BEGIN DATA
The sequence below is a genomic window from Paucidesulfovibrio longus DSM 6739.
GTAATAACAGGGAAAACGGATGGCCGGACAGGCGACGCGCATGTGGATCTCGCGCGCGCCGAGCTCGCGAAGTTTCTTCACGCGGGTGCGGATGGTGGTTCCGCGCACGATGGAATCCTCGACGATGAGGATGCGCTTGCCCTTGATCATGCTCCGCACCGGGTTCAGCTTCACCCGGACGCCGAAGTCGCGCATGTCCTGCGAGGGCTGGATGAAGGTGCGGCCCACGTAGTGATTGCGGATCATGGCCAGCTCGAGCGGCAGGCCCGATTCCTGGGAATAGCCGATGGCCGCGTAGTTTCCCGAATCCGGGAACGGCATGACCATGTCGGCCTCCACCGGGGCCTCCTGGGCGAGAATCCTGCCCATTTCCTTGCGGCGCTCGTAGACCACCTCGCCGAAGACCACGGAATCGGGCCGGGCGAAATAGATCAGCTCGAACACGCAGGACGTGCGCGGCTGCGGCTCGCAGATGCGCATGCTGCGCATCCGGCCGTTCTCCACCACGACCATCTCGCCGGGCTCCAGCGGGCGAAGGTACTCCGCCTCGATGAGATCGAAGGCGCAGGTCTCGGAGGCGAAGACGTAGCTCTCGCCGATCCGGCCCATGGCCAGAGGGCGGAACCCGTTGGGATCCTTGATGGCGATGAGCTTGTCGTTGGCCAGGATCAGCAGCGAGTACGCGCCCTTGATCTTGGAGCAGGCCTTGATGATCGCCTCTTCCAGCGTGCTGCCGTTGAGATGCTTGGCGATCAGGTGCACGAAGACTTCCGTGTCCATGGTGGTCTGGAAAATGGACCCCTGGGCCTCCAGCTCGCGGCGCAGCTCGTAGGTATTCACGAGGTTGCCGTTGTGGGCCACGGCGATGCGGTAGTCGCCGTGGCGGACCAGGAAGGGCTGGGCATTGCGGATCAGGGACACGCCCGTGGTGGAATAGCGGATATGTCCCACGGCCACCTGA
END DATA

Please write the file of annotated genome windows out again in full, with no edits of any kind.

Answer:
The sequence below is a genomic window from Paucidesulfovibrio longus DSM 6739.
GTAATAACAGGGAAAACGGATGGCCGGACAGGCGACGCGCATGTGGATCTCGCGCGCGCCGAGCTCGCGAAGTTTCTTCACGCGGGTGCGGATGGTGGTTCCGCGCACGATGGAATCCTCGACGATGAGGATGCGCTTGCCCTTGATCATGCTCCGCACCGGGTTCAGCTTCACCCGGACGCCGAAGTCGCGCATGTCCTGCGAGGGCTGGATGAAGGTGCGGCCCACGTAGTGATTGCGGATCATGGCCAGCTCGAGCGGCAGGCCCGATTCCTGGGAATAGCCGATGGCCGCGTAGTTTCCCGAATCCGGGAACGGCATGACCATGTCGGCCTCCACCGGGGCCTCCTGGGCGAGAATCCTGCCCATTTCCTTGCGGCGCTCGTAGACCACCTCGCCGAAGACCACGGAATCGGGCCGGGCGAAATAGATCAGCTCGAACACGCAGGACGTGCGCGGCTGCGGCTCGCAGATGCGCATGCTGCGCATCCGGCCGTTCTCCACCACGACCATCTCGCCGGGCTCCAGCGGGCGAAGGTACTCCGCCTCGATGAGATCGAAGGCGCAGGTCTCGGAGGCGAAGACGTAGCTCTCGCCGATCCGGCCCATGGCCAGAGGGCGGAACCCGTTGGGATCCTTGATGGCGATGAGCTTGTCGTTGGCCAGGATCAGCAGCGAGTACGCGCCCTTGATCTTGGAGCAGGCCTTGATGATCGCCTCTTCCAGCGTGCTGCCGTTGAGATGCTTGGCGATCAGGTGCACGAAGACTTCCGTGTCCATGGTGGTCTGGAAAATGGACCCCTGGGCCTCCAGCTCGCGGCGCAGCTCGTAGGTATTCACGAGGTTGCCGTTGTGGGCCACGGCGATGCGGTAGTCGCCGTGGCGGACCAGGAAGGGCTGGGCATTGCGGATCAGGGACACGCCCGTGGTGGAATAGCGGATATGTCCCACGGCCACCTGA